Figuring Futures Seminar - Literary re-creation and historical re-construction: rivals for possession of the past?
This is the third seminar in the Figuring Futures seminar series.
This seminar will try to find a basis for the belief that literature has as important a role as history in our understanding of the past. The ‘historicist' reading of literature has held such sway in the last thirty years that the possibility of an alternative has grown faint. Yet there is a strong argument that history, and the historicist interpretation of literature, reconstruct the past according to some predetermined model of what history should be. Literature, however, because it calls upon different powers of the mind, especially those of the imagination, retains the capacity to re-create the past in the past's own terms, so that we have an understanding of its very ‘form and pressure'.
The seminar series 'Through a Glass Darkly' is the flagship event of the Institute for Medieval and Renaissance Studies in its inaugural year, 2010-11. Two interlinked themes will be addressed: 'Time, Art and Memory'; and 'Cultural Scripts, Augury and Prophecy'.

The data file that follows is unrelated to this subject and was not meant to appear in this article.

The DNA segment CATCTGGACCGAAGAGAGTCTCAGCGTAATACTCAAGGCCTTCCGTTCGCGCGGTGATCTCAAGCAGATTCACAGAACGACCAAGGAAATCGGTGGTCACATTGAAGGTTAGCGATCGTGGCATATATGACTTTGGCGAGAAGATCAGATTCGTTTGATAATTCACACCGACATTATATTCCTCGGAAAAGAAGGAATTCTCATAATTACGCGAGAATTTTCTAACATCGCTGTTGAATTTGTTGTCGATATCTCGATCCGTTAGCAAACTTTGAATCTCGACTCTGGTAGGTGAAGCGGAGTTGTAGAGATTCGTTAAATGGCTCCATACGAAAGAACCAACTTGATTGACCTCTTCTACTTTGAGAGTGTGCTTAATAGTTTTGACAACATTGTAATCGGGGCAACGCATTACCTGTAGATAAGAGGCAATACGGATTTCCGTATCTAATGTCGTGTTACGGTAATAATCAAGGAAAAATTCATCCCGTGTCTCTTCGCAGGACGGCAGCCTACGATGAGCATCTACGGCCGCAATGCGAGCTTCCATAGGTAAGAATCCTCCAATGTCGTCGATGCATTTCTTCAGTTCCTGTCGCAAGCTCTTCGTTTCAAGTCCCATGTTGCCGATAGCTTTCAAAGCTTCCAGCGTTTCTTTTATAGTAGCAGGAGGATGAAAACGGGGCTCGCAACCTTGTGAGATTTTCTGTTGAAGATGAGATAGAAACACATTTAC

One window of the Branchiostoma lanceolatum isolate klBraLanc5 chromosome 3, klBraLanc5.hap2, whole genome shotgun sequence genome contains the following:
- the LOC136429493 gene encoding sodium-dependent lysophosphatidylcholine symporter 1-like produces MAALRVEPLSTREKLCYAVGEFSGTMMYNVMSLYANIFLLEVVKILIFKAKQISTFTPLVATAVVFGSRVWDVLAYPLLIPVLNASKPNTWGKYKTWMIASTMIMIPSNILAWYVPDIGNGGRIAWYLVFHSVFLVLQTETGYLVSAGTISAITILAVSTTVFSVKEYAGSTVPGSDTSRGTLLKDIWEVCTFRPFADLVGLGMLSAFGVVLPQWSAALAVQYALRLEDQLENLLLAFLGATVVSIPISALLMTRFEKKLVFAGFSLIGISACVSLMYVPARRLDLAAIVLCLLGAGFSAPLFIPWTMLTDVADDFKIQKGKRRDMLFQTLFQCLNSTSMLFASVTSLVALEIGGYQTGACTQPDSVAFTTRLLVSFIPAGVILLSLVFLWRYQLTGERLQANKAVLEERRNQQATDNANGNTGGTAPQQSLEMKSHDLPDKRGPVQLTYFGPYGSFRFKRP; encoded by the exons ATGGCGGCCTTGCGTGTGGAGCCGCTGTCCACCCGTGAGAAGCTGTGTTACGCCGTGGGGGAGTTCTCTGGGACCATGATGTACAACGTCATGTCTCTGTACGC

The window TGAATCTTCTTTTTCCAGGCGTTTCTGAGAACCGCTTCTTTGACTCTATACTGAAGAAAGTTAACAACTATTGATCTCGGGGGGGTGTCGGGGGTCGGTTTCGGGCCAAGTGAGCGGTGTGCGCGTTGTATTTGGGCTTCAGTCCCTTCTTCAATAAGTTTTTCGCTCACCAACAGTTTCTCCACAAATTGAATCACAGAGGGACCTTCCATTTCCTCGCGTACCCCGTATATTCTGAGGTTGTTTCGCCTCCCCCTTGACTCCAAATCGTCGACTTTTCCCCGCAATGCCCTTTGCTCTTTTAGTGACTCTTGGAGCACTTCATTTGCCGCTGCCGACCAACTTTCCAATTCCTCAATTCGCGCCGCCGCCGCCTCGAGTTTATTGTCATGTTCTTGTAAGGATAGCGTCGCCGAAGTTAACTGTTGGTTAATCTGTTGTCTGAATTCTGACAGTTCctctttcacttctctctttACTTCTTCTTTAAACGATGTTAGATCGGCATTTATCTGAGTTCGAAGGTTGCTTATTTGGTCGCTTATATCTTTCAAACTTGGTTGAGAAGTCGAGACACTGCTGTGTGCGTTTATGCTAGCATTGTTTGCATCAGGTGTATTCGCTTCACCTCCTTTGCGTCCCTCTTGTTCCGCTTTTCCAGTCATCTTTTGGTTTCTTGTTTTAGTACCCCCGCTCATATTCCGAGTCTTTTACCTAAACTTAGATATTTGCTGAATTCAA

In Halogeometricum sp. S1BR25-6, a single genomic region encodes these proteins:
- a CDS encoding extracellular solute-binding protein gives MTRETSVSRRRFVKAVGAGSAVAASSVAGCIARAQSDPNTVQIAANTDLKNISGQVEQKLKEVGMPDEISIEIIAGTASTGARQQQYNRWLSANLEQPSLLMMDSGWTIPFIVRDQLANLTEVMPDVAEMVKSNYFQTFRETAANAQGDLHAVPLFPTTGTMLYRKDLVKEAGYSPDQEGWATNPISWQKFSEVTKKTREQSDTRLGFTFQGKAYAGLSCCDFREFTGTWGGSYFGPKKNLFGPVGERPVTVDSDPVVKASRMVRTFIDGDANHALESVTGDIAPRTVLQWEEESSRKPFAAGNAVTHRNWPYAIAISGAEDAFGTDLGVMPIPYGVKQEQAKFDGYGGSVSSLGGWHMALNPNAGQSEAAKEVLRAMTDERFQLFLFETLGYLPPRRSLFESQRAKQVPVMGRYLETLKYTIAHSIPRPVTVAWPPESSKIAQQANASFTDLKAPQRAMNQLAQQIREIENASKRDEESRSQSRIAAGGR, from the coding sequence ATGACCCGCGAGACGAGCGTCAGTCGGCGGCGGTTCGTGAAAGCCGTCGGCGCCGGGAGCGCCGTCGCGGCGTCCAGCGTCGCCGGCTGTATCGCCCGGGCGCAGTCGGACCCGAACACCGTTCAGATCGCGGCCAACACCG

The Series is focused in particular on cultural scripts: the writing of the future within the literary and historical texts of the past, and their material contexts. A recurrent emphasis is the relation between anxiety and creativity: calling the future into question can inspire enduring, even visionary, thought and writing. Medieval and Renaissance thought resonates in various and interesting ways with later cultural attitudes, and seminars are intended to provide a lively forum for dialogue and debate. The Series includes nine eminent speakers (from the UK, Europe and the US) whose work spans a range of disciplines - English, French and Norse literature, history, theology and religion, cultural studies and the history of ideas.
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